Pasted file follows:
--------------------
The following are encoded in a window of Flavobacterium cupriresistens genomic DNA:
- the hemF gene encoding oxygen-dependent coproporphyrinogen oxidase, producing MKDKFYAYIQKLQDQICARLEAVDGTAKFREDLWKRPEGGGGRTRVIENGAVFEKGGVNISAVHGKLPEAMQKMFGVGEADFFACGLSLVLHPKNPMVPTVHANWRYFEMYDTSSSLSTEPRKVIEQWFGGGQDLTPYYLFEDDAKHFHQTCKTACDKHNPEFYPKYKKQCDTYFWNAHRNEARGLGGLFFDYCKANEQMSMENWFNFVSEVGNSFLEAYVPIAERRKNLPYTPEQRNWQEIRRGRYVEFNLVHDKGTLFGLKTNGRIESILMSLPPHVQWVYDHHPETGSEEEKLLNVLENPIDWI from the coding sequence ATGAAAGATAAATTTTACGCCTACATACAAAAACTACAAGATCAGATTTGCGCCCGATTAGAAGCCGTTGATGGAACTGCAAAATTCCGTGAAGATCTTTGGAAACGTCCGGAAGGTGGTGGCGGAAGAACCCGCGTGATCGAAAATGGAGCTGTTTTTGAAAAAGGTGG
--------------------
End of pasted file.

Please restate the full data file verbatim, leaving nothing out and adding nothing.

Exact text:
The following are encoded in a window of Flavobacterium cupriresistens genomic DNA:
- the hemF gene encoding oxygen-dependent coproporphyrinogen oxidase, producing MKDKFYAYIQKLQDQICARLEAVDGTAKFREDLWKRPEGGGGRTRVIENGAVFEKGGVNISAVHGKLPEAMQKMFGVGEADFFACGLSLVLHPKNPMVPTVHANWRYFEMYDTSSSLSTEPRKVIEQWFGGGQDLTPYYLFEDDAKHFHQTCKTACDKHNPEFYPKYKKQCDTYFWNAHRNEARGLGGLFFDYCKANEQMSMENWFNFVSEVGNSFLEAYVPIAERRKNLPYTPEQRNWQEIRRGRYVEFNLVHDKGTLFGLKTNGRIESILMSLPPHVQWVYDHHPETGSEEEKLLNVLENPIDWI from the coding sequence ATGAAAGATAAATTTTACGCCTACATACAAAAACTACAAGATCAGATTTGCGCCCGATTAGAAGCCGTTGATGGAACTGCAAAATTCCGTGAAGATCTTTGGAAACGTCCGGAAGGTGGTGGCGGAAGAACCCGCGTGATCGAAAATGGAGCTGTTTTTGAAAAAGGTGG